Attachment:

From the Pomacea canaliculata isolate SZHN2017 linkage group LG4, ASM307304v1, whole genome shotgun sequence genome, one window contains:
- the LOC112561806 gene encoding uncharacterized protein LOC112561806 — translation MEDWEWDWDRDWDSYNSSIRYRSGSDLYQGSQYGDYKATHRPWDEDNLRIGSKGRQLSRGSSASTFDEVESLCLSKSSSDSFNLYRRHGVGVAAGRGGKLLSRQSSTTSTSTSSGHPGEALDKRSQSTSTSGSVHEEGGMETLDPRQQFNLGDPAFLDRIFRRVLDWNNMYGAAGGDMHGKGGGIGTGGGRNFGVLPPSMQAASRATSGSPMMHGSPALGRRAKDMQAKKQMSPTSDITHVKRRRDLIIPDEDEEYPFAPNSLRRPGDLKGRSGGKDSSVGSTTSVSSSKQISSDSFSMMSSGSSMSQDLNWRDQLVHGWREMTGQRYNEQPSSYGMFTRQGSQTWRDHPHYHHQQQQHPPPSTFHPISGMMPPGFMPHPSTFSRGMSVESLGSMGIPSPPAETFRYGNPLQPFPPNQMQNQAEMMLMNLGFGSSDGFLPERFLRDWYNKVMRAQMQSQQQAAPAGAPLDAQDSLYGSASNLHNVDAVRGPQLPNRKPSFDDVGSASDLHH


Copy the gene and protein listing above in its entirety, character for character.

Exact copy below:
From the Pomacea canaliculata isolate SZHN2017 linkage group LG4, ASM307304v1, whole genome shotgun sequence genome, one window contains:
- the LOC112561806 gene encoding uncharacterized protein LOC112561806 — translation MEDWEWDWDRDWDSYNSSIRYRSGSDLYQGSQYGDYKATHRPWDEDNLRIGSKGRQLSRGSSASTFDEVESLCLSKSSSDSFNLYRRHGVGVAAGRGGKLLSRQSSTTSTSTSSGHPGEALDKRSQSTSTSGSVHEEGGMETLDPRQQFNLGDPAFLDRIFRRVLDWNNMYGAAGGDMHGKGGGIGTGGGRNFGVLPPSMQAASRATSGSPMMHGSPALGRRAKDMQAKKQMSPTSDITHVKRRRDLIIPDEDEEYPFAPNSLRRPGDLKGRSGGKDSSVGSTTSVSSSKQISSDSFSMMSSGSSMSQDLNWRDQLVHGWREMTGQRYNEQPSSYGMFTRQGSQTWRDHPHYHHQQQQHPPPSTFHPISGMMPPGFMPHPSTFSRGMSVESLGSMGIPSPPAETFRYGNPLQPFPPNQMQNQAEMMLMNLGFGSSDGFLPERFLRDWYNKVMRAQMQSQQQAAPAGAPLDAQDSLYGSASNLHNVDAVRGPQLPNRKPSFDDVGSASDLHH